Tuesday, August 11, 2015

For Elissa & Dylan

I hate having to write these posts. I especially hate having to write this because it's a child. I feel like I shouldn't know any kids with cancer- it should be that rare. Unfortunately, now I've personally known two. Hopefully I've met my quota. I used to think everyone had a limit on bad things happening. If life was too good, it had to balance out with something bad. But then if life threw you really bad things, it had to be balanced out with good things. Unfortunately, sometimes, some people, get more than what one would consider their fair share of the awful.

When anyone is diagnosed with cancer, you feel helpless. What can you really DO, beyond the usual of meals, gifts, and your time? You can't make someone get better. I don't cook and I don't have a lot of free time. What I can do is write, and I have a huge network.

I met Elissa and Dylan three years ago at a Newcomers & Neighbors kick off party in town. We started chatting and it turned out Dylan and Ethan share the same birthday. The boys became fast friends. I came over for a play date one day and Elissa shared her story with me.

Everyone has a story but her story is just a testament to her strength. Elissa moved to New Jersey from California to start a great new life with her husband. She got pregnant and had Dylan. Then a few short months later, her husband, in his early 40's, was diagnosed with cancer. He passed away not long after that in August 2009. Dylan was seven months old. I remember thinking that I don't know how she did it. She wasn't near home or her family, in a new town, with a young child. She was young herself- I believe she was only twenty-eight when her husband died. Too young to know that type of tragedy. There aren't really even support groups for such young widows whose husbands die of surprise illness. Yet, every time I saw her, she was friendly and smiling, just doing her thing. Working, traveling for fun, for work, alone and with Dylan. Just chugging along, living life, a little team of two. Dylan and Ethan were in similar activities, so I'd see Dylan at swim class, at the park, and at the pool. I'd catch up with Elissa and everything was always "good". She's just not someone who wallows or complains.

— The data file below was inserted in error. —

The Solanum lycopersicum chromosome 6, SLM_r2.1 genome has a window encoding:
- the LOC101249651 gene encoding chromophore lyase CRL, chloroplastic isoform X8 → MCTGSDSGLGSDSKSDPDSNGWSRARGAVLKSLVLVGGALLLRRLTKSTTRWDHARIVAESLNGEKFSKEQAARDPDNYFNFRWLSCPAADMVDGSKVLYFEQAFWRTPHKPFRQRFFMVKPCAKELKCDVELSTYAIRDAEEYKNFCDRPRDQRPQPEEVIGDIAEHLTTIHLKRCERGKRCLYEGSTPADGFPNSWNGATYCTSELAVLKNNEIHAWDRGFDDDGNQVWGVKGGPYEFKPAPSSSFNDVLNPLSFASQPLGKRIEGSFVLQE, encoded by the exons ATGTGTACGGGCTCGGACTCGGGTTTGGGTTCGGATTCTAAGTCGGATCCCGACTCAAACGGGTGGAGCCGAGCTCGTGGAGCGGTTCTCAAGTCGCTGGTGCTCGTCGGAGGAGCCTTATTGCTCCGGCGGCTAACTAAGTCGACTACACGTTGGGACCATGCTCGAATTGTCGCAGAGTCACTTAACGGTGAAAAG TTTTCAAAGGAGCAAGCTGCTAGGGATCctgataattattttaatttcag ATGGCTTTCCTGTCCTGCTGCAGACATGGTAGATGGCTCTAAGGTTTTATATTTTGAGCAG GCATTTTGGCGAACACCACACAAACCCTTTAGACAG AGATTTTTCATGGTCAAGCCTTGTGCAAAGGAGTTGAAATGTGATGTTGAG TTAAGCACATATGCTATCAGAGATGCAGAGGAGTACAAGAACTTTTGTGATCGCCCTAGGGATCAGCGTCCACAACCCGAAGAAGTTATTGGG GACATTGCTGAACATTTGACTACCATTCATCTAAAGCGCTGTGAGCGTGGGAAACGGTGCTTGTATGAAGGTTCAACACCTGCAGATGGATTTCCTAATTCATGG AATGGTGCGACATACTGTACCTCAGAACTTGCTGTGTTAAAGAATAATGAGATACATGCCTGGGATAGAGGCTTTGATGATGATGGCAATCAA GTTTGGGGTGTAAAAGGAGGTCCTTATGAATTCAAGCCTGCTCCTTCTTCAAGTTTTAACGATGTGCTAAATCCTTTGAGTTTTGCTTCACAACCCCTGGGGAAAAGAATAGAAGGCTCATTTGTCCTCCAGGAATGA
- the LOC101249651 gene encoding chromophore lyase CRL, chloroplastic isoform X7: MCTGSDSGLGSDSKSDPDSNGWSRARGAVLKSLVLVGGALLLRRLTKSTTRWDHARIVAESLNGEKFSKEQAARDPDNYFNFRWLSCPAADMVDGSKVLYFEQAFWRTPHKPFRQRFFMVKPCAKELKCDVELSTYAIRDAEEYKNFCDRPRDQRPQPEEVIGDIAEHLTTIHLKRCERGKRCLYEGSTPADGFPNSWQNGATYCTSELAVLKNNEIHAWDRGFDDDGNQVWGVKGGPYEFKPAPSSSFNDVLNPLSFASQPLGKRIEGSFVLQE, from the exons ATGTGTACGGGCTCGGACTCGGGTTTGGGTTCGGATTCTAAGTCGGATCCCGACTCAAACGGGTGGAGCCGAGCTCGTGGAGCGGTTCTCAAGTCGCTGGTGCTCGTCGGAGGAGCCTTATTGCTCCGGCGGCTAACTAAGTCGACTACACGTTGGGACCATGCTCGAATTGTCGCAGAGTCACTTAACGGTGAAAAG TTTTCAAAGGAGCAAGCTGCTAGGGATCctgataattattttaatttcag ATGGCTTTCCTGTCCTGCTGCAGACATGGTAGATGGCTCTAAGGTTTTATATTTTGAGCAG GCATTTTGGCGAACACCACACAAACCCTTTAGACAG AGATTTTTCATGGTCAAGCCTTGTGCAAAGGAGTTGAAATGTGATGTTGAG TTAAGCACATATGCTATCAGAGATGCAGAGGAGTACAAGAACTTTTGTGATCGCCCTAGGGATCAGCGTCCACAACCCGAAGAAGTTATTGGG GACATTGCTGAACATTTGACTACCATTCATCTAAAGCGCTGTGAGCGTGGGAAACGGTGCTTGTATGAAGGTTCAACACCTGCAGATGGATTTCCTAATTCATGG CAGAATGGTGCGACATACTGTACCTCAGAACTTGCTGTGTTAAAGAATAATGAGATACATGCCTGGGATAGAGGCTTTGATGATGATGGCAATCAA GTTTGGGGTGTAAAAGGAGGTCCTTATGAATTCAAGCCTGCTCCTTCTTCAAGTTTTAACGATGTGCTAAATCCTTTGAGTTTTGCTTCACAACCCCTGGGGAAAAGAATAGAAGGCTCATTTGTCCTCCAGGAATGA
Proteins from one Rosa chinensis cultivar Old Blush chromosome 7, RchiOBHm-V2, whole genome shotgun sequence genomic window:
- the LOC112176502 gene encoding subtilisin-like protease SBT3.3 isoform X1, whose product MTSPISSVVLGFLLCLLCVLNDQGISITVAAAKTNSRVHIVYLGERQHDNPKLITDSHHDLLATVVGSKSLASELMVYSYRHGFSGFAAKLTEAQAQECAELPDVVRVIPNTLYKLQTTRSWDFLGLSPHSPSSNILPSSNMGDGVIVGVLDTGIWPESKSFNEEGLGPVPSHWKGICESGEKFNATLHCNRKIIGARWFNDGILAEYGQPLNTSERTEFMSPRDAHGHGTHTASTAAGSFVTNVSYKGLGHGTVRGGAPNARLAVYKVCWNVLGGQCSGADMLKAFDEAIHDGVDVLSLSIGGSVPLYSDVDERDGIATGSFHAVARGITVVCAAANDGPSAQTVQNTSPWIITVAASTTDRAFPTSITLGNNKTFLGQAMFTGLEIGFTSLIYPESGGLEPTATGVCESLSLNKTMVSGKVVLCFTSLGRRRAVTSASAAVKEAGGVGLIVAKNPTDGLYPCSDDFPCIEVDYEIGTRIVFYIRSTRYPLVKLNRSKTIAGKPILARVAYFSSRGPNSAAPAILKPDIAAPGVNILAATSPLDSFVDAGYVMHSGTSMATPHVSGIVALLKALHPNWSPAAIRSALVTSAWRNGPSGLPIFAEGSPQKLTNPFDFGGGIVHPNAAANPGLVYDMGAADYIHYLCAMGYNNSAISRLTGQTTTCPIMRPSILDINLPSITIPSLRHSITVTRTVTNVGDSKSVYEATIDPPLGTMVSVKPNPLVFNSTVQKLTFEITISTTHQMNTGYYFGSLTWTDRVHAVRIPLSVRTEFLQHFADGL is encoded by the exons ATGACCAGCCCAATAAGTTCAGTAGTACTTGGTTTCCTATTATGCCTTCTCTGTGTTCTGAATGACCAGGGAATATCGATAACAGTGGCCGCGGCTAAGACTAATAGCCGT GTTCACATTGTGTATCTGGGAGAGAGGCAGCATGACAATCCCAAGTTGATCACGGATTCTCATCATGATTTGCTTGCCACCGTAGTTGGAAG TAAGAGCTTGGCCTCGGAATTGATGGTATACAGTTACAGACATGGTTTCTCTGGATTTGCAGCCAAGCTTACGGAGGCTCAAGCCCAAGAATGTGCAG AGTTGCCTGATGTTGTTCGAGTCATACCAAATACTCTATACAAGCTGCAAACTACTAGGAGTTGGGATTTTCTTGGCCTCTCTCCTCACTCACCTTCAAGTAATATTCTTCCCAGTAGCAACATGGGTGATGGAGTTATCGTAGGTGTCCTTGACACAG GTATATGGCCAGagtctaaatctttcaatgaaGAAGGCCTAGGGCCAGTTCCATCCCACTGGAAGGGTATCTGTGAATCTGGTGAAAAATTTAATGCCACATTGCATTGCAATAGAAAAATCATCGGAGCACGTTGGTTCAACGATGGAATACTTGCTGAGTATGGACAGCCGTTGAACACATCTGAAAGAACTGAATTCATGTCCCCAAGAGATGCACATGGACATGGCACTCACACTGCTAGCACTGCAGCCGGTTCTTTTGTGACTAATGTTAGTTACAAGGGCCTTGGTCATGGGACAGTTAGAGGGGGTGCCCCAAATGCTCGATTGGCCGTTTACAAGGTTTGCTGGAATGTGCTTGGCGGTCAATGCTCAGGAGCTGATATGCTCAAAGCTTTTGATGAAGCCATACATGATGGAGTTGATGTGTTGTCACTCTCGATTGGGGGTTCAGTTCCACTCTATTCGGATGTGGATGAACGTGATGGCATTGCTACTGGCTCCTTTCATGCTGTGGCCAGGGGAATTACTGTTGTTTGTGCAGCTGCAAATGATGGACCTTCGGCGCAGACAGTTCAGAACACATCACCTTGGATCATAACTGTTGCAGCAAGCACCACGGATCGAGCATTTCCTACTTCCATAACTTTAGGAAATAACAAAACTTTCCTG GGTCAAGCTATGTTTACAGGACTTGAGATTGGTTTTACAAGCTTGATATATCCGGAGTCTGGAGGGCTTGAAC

The diagnosis came this week. I immediately realized I hadn't seen her in a few weeks. I thought she was just busy with summer stuff like we had been. I asked Elissa how this diagnosis came about - just because it seemed so unfathomable. This is what she said:

Basically Dylan started walking funny and really slow about a month ago. At first it was just annoying, but when he stopped running and swimming I got worried. So, I took him to the pediatrician. They ordered X-rays and blood work. The blood work came back suspicious of leukemia. We were told to go straight to the pediatric ER for further testing. There, they confirmed the diagnosis of Pre B cell acute lymphocytic leukemia. Which is supposed to be the "best" type to have.

Of course, when you have a child the same age, same gender, it's an immediate punch in the gut. First of all- how many times have we all pushed off odd behavior or complaints from our kids? I know we do! Two summers ago, Ethan was complaining his mouth hurt. He was a terrible eater so we assumed he was just trying to get out of eating. Turned out he had coxsackie. We felt terrible after that diagnosis. But we still don't jump at every headache or stomachache. Kids act weird and they love to complain. So you pick & choose what you really take seriously. It seems crazy, unfair, and I don't know what, that it could be leukemia.

It's not about any of us with our kids, but it's that Dylan is now everyone's kid. It could be any one of our kids with this diagnosis. You just want to do anything and everything you can. You need to believe this is beatable. You feel like if there is a big enough army sending positive thoughts and energy, giving enough money, making enough meals, etc, it's all going to be okay. Well, Elissa & Dylan, your Glen Rock army is huge and we have arms branching off us that go to infinity and beyond. Everyone is rooting for you and there are plenty of people who want to be there for you every step of the way through your fight.

Please donate and/or share their GoFundMe page to help with whatever costs come up to help Dylan. It's hard enough to be a single, working mother without this burden too. Any contribution will be hugely appreciated. I will update with any further information on Dylan's condition and anything that can be done for them.


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